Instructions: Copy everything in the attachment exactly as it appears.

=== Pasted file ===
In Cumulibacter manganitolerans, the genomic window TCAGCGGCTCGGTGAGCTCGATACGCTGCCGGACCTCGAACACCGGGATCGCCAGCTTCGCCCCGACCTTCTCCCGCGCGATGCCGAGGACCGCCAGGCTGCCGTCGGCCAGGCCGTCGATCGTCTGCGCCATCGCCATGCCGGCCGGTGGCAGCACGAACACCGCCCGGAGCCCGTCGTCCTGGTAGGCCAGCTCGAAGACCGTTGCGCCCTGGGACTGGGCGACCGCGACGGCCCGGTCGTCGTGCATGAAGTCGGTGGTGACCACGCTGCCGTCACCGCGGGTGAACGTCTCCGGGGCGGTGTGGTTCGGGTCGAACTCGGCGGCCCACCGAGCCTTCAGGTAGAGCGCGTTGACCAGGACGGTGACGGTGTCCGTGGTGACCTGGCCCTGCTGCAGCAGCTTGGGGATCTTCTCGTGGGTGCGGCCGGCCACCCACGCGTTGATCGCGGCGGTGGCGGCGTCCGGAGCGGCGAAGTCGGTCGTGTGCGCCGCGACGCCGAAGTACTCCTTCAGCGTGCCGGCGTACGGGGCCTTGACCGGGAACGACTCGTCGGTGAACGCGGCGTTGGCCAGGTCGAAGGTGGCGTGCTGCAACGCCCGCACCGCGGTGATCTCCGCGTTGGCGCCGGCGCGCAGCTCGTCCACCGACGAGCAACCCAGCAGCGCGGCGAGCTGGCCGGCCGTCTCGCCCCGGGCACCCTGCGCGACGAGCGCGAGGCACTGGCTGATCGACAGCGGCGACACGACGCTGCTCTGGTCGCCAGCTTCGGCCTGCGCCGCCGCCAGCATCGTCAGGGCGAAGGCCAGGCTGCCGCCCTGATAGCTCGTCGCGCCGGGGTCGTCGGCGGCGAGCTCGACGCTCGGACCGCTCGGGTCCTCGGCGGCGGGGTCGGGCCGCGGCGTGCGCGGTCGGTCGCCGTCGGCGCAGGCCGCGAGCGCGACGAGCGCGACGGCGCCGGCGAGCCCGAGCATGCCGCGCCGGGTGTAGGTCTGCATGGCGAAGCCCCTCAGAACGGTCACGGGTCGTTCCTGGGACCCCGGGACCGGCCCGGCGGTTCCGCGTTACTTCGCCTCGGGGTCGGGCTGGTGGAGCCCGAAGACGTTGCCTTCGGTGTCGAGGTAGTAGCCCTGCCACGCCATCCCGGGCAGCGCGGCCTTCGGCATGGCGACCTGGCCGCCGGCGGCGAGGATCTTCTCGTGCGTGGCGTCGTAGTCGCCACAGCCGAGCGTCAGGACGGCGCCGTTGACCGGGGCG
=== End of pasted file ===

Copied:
In Cumulibacter manganitolerans, the genomic window TCAGCGGCTCGGTGAGCTCGATACGCTGCCGGACCTCGAACACCGGGATCGCCAGCTTCGCCCCGACCTTCTCCCGCGCGATGCCGAGGACCGCCAGGCTGCCGTCGGCCAGGCCGTCGATCGTCTGCGCCATCGCCATGCCGGCCGGTGGCAGCACGAACACCGCCCGGAGCCCGTCGTCCTGGTAGGCCAGCTCGAAGACCGTTGCGCCCTGGGACTGGGCGACCGCGACGGCCCGGTCGTCGTGCATGAAGTCGGTGGTGACCACGCTGCCGTCACCGCGGGTGAACGTCTCCGGGGCGGTGTGGTTCGGGTCGAACTCGGCGGCCCACCGAGCCTTCAGGTAGAGCGCGTTGACCAGGACGGTGACGGTGTCCGTGGTGACCTGGCCCTGCTGCAGCAGCTTGGGGATCTTCTCGTGGGTGCGGCCGGCCACCCACGCGTTGATCGCGGCGGTGGCGGCGTCCGGAGCGGCGAAGTCGGTCGTGTGCGCCGCGACGCCGAAGTACTCCTTCAGCGTGCCGGCGTACGGGGCCTTGACCGGGAACGACTCGTCGGTGAACGCGGCGTTGGCCAGGTCGAAGGTGGCGTGCTGCAACGCCCGCACCGCGGTGATCTCCGCGTTGGCGCCGGCGCGCAGCTCGTCCACCGACGAGCAACCCAGCAGCGCGGCGAGCTGGCCGGCCGTCTCGCCCCGGGCACCCTGCGCGACGAGCGCGAGGCACTGGCTGATCGACAGCGGCGACACGACGCTGCTCTGGTCGCCAGCTTCGGCCTGCGCCGCCGCCAGCATCGTCAGGGCGAAGGCCAGGCTGCCGCCCTGATAGCTCGTCGCGCCGGGGTCGTCGGCGGCGAGCTCGACGCTCGGACCGCTCGGGTCCTCGGCGGCGGGGTCGGGCCGCGGCGTGCGCGGTCGGTCGCCGTCGGCGCAGGCCGCGAGCGCGACGAGCGCGACGGCGCCGGCGAGCCCGAGCATGCCGCGCCGGGTGTAGGTCTGCATGGCGAAGCCCCTCAGAACGGTCACGGGTCGTTCCTGGGACCCCGGGACCGGCCCGGCGGTTCCGCGTTACTTCGCCTCGGGGTCGGGCTGGTGGAGCCCGAAGACGTTGCCTTCGGTGTCGAGGTAGTAGCCCTGCCACGCCATCCCGGGCAGCGCGGCCTTCGGCATGGCGACCTGGCCGCCGGCGGCGAGGATCTTCTCGTGCGTGGCGTCGTAGTCGCCACAGCCGAGCGTCAGGACGGCGCCGTTGACCGGGGCG